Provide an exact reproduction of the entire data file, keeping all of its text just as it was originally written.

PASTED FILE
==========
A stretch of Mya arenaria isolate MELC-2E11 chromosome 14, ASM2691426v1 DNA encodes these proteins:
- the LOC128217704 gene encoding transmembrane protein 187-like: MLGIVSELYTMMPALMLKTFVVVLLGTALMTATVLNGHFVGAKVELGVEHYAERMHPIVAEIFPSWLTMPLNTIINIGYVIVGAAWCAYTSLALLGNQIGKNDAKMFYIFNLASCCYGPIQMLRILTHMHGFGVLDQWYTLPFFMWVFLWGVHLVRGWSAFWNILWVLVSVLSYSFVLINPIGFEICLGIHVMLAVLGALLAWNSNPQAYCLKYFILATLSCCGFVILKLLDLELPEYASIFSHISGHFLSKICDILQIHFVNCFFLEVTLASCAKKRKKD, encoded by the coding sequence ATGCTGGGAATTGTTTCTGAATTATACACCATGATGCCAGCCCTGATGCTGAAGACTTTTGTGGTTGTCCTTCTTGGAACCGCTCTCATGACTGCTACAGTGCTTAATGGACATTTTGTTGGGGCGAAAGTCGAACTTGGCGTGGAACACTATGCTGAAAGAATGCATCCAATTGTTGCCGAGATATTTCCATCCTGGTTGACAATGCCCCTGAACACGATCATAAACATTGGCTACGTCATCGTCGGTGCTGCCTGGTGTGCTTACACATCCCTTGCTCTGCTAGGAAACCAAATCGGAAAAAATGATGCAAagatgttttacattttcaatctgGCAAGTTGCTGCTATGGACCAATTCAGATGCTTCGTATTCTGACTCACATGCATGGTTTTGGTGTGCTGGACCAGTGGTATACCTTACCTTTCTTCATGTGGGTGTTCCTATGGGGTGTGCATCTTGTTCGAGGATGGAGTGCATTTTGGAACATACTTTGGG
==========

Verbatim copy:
A stretch of Mya arenaria isolate MELC-2E11 chromosome 14, ASM2691426v1 DNA encodes these proteins:
- the LOC128217704 gene encoding transmembrane protein 187-like: MLGIVSELYTMMPALMLKTFVVVLLGTALMTATVLNGHFVGAKVELGVEHYAERMHPIVAEIFPSWLTMPLNTIINIGYVIVGAAWCAYTSLALLGNQIGKNDAKMFYIFNLASCCYGPIQMLRILTHMHGFGVLDQWYTLPFFMWVFLWGVHLVRGWSAFWNILWVLVSVLSYSFVLINPIGFEICLGIHVMLAVLGALLAWNSNPQAYCLKYFILATLSCCGFVILKLLDLELPEYASIFSHISGHFLSKICDILQIHFVNCFFLEVTLASCAKKRKKD, encoded by the coding sequence ATGCTGGGAATTGTTTCTGAATTATACACCATGATGCCAGCCCTGATGCTGAAGACTTTTGTGGTTGTCCTTCTTGGAACCGCTCTCATGACTGCTACAGTGCTTAATGGACATTTTGTTGGGGCGAAAGTCGAACTTGGCGTGGAACACTATGCTGAAAGAATGCATCCAATTGTTGCCGAGATATTTCCATCCTGGTTGACAATGCCCCTGAACACGATCATAAACATTGGCTACGTCATCGTCGGTGCTGCCTGGTGTGCTTACACATCCCTTGCTCTGCTAGGAAACCAAATCGGAAAAAATGATGCAAagatgttttacattttcaatctgGCAAGTTGCTGCTATGGACCAATTCAGATGCTTCGTATTCTGACTCACATGCATGGTTTTGGTGTGCTGGACCAGTGGTATACCTTACCTTTCTTCATGTGGGTGTTCCTATGGGGTGTGCATCTTGTTCGAGGATGGAGTGCATTTTGGAACATACTTTGGG